Microplastics are everywhere yet nowhere to be seen. Our reliance on cheap material is catching up with us and this project seeks to make visible the invisible. Around 35% of the microplastics contaminating the world’s oceans come from microfibres released when washing our clothes. In the UK, this is equivalent to the weight of 1,500 double decker busses every year, where an average domestic wash cycle releases more than 700,000 fibres into waterways. These labels break down the issue into digestible sections, borrowing the visual language of washing symbols to illustrate the points. Through learning about what microfibres are, why polyester is the worst culprit, our contribution in the UK specifically, how we can stop it on an individual level and the emergence of biosynthetics, this project intends to build awareness of the issue. A campaign showcasing the labels is concealed as a fashion editorial shoot to avoid the immediate reaction of climate exhaustion due to the saturation of doom narratives in mainstream media. I intend to bring optimism to tackling a serious and distressing wicked problem. Communicating hope is as important - if not more so- than communicating the severity of the issue in the context of environmental design.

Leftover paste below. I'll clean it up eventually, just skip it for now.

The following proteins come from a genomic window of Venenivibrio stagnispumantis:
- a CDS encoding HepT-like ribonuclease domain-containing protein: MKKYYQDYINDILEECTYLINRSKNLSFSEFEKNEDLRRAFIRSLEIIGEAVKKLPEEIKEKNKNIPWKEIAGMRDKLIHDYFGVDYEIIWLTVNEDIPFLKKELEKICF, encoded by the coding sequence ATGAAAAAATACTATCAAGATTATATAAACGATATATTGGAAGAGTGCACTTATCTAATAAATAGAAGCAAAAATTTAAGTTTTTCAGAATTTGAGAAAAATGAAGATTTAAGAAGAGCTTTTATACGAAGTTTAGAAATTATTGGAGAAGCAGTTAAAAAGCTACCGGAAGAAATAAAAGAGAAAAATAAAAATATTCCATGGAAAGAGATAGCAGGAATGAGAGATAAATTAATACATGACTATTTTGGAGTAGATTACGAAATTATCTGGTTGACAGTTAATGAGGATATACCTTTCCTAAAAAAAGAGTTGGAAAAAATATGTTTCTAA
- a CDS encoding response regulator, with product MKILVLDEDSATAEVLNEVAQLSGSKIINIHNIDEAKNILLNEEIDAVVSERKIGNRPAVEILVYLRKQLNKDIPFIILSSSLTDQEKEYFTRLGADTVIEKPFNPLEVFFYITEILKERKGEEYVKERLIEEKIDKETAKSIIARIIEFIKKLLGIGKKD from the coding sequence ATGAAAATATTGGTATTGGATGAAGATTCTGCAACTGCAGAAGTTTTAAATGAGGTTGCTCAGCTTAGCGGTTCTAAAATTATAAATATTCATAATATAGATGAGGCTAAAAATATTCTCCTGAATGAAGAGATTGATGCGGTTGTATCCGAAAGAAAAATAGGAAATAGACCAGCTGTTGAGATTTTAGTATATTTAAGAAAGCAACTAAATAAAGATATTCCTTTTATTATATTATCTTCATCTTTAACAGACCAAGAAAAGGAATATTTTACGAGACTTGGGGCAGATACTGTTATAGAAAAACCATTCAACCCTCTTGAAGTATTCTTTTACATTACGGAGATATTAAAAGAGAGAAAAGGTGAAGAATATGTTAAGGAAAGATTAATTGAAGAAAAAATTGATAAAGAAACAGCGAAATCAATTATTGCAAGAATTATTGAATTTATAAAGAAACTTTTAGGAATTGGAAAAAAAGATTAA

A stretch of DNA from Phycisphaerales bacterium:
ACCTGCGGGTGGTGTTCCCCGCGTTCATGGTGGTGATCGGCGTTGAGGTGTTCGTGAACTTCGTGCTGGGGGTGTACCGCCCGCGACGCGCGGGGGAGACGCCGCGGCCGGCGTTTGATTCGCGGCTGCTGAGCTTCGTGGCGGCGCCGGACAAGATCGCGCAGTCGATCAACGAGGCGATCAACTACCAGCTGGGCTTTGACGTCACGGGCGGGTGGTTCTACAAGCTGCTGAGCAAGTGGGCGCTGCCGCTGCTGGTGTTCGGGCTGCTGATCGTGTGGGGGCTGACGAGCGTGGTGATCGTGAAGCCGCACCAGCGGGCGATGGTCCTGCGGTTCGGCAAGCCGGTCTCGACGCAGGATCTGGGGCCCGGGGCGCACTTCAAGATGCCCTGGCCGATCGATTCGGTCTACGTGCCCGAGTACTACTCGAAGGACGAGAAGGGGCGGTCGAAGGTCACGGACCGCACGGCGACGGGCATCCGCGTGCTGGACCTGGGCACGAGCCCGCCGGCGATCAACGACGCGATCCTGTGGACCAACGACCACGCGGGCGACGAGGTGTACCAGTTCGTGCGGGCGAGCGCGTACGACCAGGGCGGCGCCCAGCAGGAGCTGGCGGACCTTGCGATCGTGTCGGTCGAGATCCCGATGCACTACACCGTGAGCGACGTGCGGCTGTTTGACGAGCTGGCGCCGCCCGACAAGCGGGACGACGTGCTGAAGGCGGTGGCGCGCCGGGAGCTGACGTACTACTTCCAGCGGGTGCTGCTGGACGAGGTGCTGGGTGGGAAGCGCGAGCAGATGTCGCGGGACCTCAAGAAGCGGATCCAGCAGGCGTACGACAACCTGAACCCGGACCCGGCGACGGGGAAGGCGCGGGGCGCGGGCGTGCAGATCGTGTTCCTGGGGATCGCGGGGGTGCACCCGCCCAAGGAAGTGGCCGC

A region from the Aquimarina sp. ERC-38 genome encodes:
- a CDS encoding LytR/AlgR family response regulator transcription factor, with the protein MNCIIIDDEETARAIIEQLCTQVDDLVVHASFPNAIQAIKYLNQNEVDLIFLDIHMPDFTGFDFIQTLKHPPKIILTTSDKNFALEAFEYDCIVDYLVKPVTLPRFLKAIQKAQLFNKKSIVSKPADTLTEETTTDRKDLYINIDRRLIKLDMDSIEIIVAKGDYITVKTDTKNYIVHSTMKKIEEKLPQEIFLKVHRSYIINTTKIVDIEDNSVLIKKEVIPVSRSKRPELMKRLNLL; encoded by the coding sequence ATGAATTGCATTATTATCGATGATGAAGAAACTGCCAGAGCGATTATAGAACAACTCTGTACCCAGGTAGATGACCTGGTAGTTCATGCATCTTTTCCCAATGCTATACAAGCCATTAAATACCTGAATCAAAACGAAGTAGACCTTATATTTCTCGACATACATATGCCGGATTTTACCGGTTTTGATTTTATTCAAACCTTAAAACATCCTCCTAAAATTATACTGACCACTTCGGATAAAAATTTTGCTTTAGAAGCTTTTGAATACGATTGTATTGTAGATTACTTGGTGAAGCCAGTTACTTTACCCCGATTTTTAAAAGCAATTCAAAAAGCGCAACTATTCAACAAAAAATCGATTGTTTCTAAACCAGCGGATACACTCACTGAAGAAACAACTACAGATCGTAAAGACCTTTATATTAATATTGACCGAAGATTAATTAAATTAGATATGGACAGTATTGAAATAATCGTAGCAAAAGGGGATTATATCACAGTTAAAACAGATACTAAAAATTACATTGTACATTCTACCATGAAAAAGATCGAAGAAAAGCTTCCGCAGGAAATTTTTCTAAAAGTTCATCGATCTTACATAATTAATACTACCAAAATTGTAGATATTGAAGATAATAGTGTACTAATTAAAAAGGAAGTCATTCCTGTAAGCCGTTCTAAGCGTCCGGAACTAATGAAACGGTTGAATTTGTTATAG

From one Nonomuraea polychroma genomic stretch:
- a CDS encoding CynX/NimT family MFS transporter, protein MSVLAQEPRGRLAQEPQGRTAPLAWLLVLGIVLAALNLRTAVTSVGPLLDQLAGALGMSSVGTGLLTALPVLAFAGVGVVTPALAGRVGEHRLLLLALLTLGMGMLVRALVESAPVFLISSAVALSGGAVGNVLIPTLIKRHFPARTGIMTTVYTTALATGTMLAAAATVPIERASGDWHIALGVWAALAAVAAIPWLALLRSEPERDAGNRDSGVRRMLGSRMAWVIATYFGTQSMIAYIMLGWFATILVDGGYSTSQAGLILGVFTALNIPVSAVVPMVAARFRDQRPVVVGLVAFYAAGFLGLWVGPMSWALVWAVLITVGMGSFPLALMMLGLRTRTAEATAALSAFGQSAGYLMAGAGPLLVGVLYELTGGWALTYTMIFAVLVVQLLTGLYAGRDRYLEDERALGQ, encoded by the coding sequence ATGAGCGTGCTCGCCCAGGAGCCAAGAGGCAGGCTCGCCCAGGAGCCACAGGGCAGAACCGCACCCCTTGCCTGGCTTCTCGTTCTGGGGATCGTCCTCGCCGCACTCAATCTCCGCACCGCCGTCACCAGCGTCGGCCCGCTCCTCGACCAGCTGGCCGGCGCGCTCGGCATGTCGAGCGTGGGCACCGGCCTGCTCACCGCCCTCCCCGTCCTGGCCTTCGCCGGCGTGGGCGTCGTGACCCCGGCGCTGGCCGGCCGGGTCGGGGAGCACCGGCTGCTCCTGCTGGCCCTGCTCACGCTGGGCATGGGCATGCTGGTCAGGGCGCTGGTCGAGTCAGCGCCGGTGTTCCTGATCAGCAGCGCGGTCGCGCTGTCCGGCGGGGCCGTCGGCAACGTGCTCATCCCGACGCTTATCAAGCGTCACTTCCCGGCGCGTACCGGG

Close up of one of the five Care Labels

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